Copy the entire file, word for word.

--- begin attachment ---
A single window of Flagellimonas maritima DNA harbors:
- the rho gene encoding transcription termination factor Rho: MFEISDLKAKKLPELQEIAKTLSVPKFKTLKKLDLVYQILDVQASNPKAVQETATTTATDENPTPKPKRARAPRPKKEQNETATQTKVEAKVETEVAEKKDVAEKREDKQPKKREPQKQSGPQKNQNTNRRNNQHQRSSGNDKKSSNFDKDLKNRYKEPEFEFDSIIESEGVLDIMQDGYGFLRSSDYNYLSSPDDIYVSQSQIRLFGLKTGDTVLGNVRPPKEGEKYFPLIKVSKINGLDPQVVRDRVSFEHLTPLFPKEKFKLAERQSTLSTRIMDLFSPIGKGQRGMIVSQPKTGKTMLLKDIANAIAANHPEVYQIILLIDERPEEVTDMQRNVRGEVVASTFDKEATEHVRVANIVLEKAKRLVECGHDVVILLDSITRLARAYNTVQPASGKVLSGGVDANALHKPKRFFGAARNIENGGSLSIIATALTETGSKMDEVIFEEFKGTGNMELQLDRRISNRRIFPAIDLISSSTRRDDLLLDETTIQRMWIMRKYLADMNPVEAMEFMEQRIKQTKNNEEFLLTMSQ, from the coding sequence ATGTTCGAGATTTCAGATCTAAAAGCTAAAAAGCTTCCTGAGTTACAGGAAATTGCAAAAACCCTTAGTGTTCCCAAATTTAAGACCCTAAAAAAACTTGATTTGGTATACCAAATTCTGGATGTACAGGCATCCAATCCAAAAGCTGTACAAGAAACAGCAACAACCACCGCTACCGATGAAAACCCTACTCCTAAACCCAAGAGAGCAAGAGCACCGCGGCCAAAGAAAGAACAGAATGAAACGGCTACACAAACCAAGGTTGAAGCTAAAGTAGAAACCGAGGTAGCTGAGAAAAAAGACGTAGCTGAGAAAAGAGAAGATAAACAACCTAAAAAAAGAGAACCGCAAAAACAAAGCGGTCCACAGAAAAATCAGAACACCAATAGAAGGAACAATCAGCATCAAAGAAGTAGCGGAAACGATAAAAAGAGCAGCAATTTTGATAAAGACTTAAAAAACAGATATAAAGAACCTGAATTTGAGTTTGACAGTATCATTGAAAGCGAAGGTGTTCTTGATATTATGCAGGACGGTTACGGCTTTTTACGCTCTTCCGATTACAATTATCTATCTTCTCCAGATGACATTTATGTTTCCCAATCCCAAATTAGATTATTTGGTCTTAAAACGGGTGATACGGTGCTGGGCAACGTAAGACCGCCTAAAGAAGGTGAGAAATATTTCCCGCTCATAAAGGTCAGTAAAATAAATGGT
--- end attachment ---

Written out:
A single window of Flagellimonas maritima DNA harbors:
- the rho gene encoding transcription termination factor Rho: MFEISDLKAKKLPELQEIAKTLSVPKFKTLKKLDLVYQILDVQASNPKAVQETATTTATDENPTPKPKRARAPRPKKEQNETATQTKVEAKVETEVAEKKDVAEKREDKQPKKREPQKQSGPQKNQNTNRRNNQHQRSSGNDKKSSNFDKDLKNRYKEPEFEFDSIIESEGVLDIMQDGYGFLRSSDYNYLSSPDDIYVSQSQIRLFGLKTGDTVLGNVRPPKEGEKYFPLIKVSKINGLDPQVVRDRVSFEHLTPLFPKEKFKLAERQSTLSTRIMDLFSPIGKGQRGMIVSQPKTGKTMLLKDIANAIAANHPEVYQIILLIDERPEEVTDMQRNVRGEVVASTFDKEATEHVRVANIVLEKAKRLVECGHDVVILLDSITRLARAYNTVQPASGKVLSGGVDANALHKPKRFFGAARNIENGGSLSIIATALTETGSKMDEVIFEEFKGTGNMELQLDRRISNRRIFPAIDLISSSTRRDDLLLDETTIQRMWIMRKYLADMNPVEAMEFMEQRIKQTKNNEEFLLTMSQ, from the coding sequence ATGTTCGAGATTTCAGATCTAAAAGCTAAAAAGCTTCCTGAGTTACAGGAAATTGCAAAAACCCTTAGTGTTCCCAAATTTAAGACCCTAAAAAAACTTGATTTGGTATACCAAATTCTGGATGTACAGGCATCCAATCCAAAAGCTGTACAAGAAACAGCAACAACCACCGCTACCGATGAAAACCCTACTCCTAAACCCAAGAGAGCAAGAGCACCGCGGCCAAAGAAAGAACAGAATGAAACGGCTACACAAACCAAGGTTGAAGCTAAAGTAGAAACCGAGGTAGCTGAGAAAAAAGACGTAGCTGAGAAAAGAGAAGATAAACAACCTAAAAAAAGAGAACCGCAAAAACAAAGCGGTCCACAGAAAAATCAGAACACCAATAGAAGGAACAATCAGCATCAAAGAAGTAGCGGAAACGATAAAAAGAGCAGCAATTTTGATAAAGACTTAAAAAACAGATATAAAGAACCTGAATTTGAGTTTGACAGTATCATTGAAAGCGAAGGTGTTCTTGATATTATGCAGGACGGTTACGGCTTTTTACGCTCTTCCGATTACAATTATCTATCTTCTCCAGATGACATTTATGTTTCCCAATCCCAAATTAGATTATTTGGTCTTAAAACGGGTGATACGGTGCTGGGCAACGTAAGACCGCCTAAAGAAGGTGAGAAATATTTCCCGCTCATAAAGGTCAGTAAAATAAATGGT